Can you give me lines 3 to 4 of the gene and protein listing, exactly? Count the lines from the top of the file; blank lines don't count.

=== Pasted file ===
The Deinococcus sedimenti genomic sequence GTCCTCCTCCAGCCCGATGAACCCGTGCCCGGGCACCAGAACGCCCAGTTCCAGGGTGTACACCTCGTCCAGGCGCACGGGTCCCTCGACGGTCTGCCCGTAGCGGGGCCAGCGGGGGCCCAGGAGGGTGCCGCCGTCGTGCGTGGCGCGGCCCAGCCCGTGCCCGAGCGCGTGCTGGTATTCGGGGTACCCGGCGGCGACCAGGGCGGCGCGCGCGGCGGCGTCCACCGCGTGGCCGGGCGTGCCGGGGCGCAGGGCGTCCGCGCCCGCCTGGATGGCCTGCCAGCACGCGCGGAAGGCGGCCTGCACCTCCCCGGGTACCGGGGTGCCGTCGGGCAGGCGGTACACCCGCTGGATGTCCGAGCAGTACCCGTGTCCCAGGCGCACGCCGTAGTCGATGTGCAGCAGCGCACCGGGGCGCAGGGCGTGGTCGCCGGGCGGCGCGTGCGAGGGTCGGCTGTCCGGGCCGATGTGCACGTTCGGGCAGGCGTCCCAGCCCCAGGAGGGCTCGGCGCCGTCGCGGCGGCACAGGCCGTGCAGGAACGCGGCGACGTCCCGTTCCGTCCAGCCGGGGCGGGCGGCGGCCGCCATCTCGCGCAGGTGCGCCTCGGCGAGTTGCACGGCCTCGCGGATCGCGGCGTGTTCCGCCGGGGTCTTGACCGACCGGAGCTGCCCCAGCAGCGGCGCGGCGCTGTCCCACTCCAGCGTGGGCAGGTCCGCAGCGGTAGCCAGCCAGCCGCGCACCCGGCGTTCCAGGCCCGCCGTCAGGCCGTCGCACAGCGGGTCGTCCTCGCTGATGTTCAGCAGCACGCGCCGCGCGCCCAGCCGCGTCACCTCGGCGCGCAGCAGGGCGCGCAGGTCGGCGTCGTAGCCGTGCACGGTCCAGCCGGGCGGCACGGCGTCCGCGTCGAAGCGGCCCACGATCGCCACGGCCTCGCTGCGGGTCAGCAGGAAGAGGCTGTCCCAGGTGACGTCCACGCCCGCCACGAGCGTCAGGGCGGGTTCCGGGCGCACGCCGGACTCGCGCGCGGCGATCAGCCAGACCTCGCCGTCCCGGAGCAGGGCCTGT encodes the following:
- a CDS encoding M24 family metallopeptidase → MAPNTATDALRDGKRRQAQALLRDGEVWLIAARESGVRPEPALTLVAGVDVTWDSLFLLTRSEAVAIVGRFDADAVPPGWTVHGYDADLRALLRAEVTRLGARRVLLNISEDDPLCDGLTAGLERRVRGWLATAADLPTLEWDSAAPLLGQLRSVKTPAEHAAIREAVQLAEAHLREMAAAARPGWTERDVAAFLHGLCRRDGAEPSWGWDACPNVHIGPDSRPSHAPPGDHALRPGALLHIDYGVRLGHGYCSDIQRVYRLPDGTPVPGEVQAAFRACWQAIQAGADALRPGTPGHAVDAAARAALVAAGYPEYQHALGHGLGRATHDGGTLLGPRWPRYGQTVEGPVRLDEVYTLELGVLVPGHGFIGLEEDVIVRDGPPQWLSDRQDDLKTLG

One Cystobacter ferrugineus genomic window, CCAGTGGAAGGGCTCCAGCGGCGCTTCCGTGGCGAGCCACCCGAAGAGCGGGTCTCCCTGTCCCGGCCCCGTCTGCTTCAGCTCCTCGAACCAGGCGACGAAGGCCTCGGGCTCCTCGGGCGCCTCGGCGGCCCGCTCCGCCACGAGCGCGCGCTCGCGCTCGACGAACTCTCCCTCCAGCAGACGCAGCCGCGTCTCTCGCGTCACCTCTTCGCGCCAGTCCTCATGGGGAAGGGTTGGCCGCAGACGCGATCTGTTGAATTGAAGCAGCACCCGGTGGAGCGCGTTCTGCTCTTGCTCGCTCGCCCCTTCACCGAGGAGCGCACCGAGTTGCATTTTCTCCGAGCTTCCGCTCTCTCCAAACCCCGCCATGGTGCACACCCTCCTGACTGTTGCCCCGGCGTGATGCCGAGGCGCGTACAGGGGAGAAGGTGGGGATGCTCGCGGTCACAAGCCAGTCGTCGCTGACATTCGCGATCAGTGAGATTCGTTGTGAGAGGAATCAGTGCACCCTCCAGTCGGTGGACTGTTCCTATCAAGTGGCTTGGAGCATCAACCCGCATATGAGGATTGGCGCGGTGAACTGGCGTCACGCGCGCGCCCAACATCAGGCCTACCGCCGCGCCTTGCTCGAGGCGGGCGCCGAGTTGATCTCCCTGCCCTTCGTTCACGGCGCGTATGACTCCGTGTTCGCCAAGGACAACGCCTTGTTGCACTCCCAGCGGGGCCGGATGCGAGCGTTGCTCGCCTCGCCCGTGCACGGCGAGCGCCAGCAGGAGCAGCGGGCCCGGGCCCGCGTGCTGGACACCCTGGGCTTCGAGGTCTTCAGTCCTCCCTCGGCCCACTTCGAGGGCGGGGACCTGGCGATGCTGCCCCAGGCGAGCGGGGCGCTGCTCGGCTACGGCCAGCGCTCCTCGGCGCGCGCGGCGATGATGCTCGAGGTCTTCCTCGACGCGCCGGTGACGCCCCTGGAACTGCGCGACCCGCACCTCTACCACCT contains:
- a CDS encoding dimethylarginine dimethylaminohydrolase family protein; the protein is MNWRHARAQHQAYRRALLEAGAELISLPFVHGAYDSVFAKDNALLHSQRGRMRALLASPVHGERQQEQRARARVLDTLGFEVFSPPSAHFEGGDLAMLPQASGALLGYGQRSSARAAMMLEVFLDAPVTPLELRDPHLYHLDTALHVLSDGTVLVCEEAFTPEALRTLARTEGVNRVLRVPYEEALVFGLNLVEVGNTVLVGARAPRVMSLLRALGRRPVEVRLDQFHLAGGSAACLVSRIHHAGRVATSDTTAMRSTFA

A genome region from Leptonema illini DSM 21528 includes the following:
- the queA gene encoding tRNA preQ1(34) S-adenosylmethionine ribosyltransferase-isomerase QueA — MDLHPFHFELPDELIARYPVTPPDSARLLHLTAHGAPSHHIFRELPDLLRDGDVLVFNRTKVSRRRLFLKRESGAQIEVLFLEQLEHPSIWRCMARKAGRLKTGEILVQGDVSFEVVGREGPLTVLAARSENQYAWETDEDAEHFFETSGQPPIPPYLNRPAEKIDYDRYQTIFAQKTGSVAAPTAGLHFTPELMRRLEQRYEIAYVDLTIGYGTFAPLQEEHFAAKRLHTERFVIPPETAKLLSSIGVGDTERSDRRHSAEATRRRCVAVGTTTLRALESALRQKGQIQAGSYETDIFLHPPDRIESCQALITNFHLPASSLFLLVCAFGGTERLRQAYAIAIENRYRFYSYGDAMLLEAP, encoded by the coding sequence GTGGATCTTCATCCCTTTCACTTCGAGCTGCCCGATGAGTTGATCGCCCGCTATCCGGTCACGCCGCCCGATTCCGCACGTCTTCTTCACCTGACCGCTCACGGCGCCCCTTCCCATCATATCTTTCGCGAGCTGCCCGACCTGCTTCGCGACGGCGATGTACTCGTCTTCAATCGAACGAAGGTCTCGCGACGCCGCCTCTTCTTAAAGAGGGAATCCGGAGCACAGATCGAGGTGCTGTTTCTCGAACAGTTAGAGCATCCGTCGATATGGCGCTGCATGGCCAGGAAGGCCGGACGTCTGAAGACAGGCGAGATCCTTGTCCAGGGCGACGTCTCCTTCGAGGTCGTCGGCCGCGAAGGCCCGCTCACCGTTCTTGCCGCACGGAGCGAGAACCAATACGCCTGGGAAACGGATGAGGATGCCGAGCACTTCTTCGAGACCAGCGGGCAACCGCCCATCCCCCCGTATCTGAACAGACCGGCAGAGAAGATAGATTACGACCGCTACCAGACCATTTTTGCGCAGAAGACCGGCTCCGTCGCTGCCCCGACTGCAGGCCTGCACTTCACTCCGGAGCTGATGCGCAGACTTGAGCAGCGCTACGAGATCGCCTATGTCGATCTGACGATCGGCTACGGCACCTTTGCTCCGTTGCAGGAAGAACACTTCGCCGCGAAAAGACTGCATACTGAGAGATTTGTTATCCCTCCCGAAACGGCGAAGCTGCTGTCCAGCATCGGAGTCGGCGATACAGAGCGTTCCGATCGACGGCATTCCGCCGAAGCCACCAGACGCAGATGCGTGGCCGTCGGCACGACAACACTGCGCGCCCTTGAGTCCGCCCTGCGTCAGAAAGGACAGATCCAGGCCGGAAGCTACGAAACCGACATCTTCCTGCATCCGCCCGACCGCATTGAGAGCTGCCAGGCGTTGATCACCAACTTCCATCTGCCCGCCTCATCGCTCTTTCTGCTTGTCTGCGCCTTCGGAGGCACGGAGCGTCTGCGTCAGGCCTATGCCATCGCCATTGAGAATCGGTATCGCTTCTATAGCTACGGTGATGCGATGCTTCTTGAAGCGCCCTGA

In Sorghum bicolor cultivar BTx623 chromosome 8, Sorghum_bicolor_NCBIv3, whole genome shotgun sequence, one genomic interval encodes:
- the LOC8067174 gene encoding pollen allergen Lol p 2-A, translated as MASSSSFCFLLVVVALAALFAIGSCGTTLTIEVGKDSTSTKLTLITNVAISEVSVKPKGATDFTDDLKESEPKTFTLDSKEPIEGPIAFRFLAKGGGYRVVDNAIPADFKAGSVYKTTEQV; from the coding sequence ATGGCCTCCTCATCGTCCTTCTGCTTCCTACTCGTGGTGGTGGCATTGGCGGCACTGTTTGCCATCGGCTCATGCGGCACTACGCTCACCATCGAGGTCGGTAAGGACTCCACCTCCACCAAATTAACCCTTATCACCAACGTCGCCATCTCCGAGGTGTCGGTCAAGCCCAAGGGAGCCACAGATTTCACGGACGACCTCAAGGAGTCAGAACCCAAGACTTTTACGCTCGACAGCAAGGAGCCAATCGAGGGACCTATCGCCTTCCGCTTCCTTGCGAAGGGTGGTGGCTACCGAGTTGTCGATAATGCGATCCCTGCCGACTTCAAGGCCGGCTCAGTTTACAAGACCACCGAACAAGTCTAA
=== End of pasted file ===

One Cystobacter ferrugineus genomic window, CCAGTGGAAGGGCTCCAGCGGCGCTTCCGTGGCGAGCCACCCGAAGAGCGGGTCTCCCTGTCCCGGCCCCGTCTGCTTCAGCTCCTCGAACCAGGCGACGAAGGCCTCGGGCTCCTCGGGCGCCTCGGCGGCCCGCTCCGCCACGAGCGCGCGCTCGCGCTCGACGAACTCTCCCTCCAGCAGACGCAGCCGCGTCTCTCGCGTCACCTCTTCGCGCCAGTCCTCATGGGGAAGGGTTGGCCGCAGACGCGATCTGTTGAATTGAAGCAGCACCCGGTGGAGCGCGTTCTGCTCTTGCTCGCTCGCCCCTTCACCGAGGAGCGCACCGAGTTGCATTTTCTCCGAGCTTCCGCTCTCTCCAAACCCCGCCATGGTGCACACCCTCCTGACTGTTGCCCCGGCGTGATGCCGAGGCGCGTACAGGGGAGAAGGTGGGGATGCTCGCGGTCACAAGCCAGTCGTCGCTGACATTCGCGATCAGTGAGATTCGTTGTGAGAGGAATCAGTGCACCCTCCAGTCGGTGGACTGTTCCTATCAAGTGGCTTGGAGCATCAACCCGCATATGAGGATTGGCGCGGTGAACTGGCGTCACGCGCGCGCCCAACATCAGGCCTACCGCCGCGCCTTGCTCGAGGCGGGCGCCGAGTTGATCTCCCTGCCCTTCGTTCACGGCGCGTATGACTCCGTGTTCGCCAAGGACAACGCCTTGTTGCACTCCCAGCGGGGCCGGATGCGAGCGTTGCTCGCCTCGCCCGTGCACGGCGAGCGCCAGCAGGAGCAGCGGGCCCGGGCCCGCGTGCTGGACACCCTGGGCTTCGAGGTCTTCAGTCCTCCCTCGGCCCACTTCGAGGGCGGGGACCTGGCGATGCTGCCCCAGGCGAGCGGGGCGCTGCTCGGCTACGGCCAGCGCTCCTCGGCGCGCGCGGCGATGATGCTCGAGGTCTTCCTCGACGCGCCGGTGACGCCCCTGGAACTGCGCGACCCGCACCTCTACCACCT contains:
- a CDS encoding dimethylarginine dimethylaminohydrolase family protein; the protein is MNWRHARAQHQAYRRALLEAGAELISLPFVHGAYDSVFAKDNALLHSQRGRMRALLASPVHGERQQEQRARARVLDTLGFEVFSPPSAHFEGGDLAMLPQASGALLGYGQRSSARAAMMLEVFLDAPVTPLELRDPHLYHLDTALHVLSDGTVLVCEEAFTPEALRTLARTEGVNRVLRVPYEEALVFGLNLVEVGNTVLVGARAPRVMSLLRALGRRPVEVRLDQFHLAGGSAACLVSRIHHAGRVATSDTTAMRSTFA